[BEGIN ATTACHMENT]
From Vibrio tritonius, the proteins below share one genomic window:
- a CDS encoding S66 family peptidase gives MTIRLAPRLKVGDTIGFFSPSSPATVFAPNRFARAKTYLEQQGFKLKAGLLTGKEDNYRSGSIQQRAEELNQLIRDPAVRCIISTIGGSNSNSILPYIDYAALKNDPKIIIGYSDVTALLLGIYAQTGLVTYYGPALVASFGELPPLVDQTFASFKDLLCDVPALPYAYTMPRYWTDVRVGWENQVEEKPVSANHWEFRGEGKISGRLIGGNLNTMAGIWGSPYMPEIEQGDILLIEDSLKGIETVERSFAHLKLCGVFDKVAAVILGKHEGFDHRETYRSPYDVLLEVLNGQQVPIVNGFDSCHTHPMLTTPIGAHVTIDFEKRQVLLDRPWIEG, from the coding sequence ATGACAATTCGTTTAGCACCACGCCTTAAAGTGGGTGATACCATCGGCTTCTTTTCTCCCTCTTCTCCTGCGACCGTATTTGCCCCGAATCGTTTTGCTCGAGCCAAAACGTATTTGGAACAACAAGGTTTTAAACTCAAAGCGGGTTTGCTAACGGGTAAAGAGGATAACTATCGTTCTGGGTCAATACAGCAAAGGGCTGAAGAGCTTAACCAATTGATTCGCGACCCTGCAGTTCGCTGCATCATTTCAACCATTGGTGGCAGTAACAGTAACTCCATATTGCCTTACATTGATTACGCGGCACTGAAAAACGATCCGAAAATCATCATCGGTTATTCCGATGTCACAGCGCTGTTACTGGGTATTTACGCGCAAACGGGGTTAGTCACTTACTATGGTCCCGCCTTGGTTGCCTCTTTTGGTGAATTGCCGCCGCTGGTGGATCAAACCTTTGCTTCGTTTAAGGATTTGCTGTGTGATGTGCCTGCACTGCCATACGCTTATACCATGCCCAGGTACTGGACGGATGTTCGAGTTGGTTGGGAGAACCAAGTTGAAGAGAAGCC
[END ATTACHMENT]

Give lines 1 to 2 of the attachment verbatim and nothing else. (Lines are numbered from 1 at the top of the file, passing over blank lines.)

From Vibrio tritonius, the proteins below share one genomic window:
- a CDS encoding S66 family peptidase gives MTIRLAPRLKVGDTIGFFSPSSPATVFAPNRFARAKTYLEQQGFKLKAGLLTGKEDNYRSGSIQQRAEELNQLIRDPAVRCIISTIGGSNSNSILPYIDYAALKNDPKIIIGYSDVTALLLGIYAQTGLVTYYGPALVASFGELPPLVDQTFASFKDLLCDVPALPYAYTMPRYWTDVRVGWENQVEEKPVSANHWEFRGEGKISGRLIGGNLNTMAGIWGSPYMPEIEQGDILLIEDSLKGIETVERSFAHLKLCGVFDKVAAVILGKHEGFDHRETYRSPYDVLLEVLNGQQVPIVNGFDSCHTHPMLTTPIGAHVTIDFEKRQVLLDRPWIEG, from the coding sequence ATGACAATTCGTTTAGCACCACGCCTTAAAGTGGGTGATACCATCGGCTTCTTTTCTCCCTCTTCTCCTGCGACCGTATTTGCCCCGAATCGTTTTGCTCGAGCCAAAACGTATTTGGAACAACAAGGTTTTAAACTCAAAGCGGGTTTGCTAACGGGTAAAGAGGATAACTATCGTTCTGGGTCAATACAGCAAAGGGCTGAAGAGCTTAACCAATTGATTCGCGACCCTGCAGTTCGCTGCATCATTTCAACCATTGGTGGCAGTAACAGTAACTCCATATTGCCTTACATTGATTACGCGGCACTGAAAAACGATCCGAAAATCATCATCGGTTATTCCGATGTCACAGCGCTGTTACTGGGTATTTACGCGCAAACGGGGTTAGTCACTTACTATGGTCCCGCCTTGGTTGCCTCTTTTGGTGAATTGCCGCCGCTGGTGGATCAAACCTTTGCTTCGTTTAAGGATTTGCTGTGTGATGTGCCTGCACTGCCATACGCTTATACCATGCCCAGGTACTGGACGGATGTTCGAGTTGGTTGGGAGAACCAAGTTGAAGAGAAGCC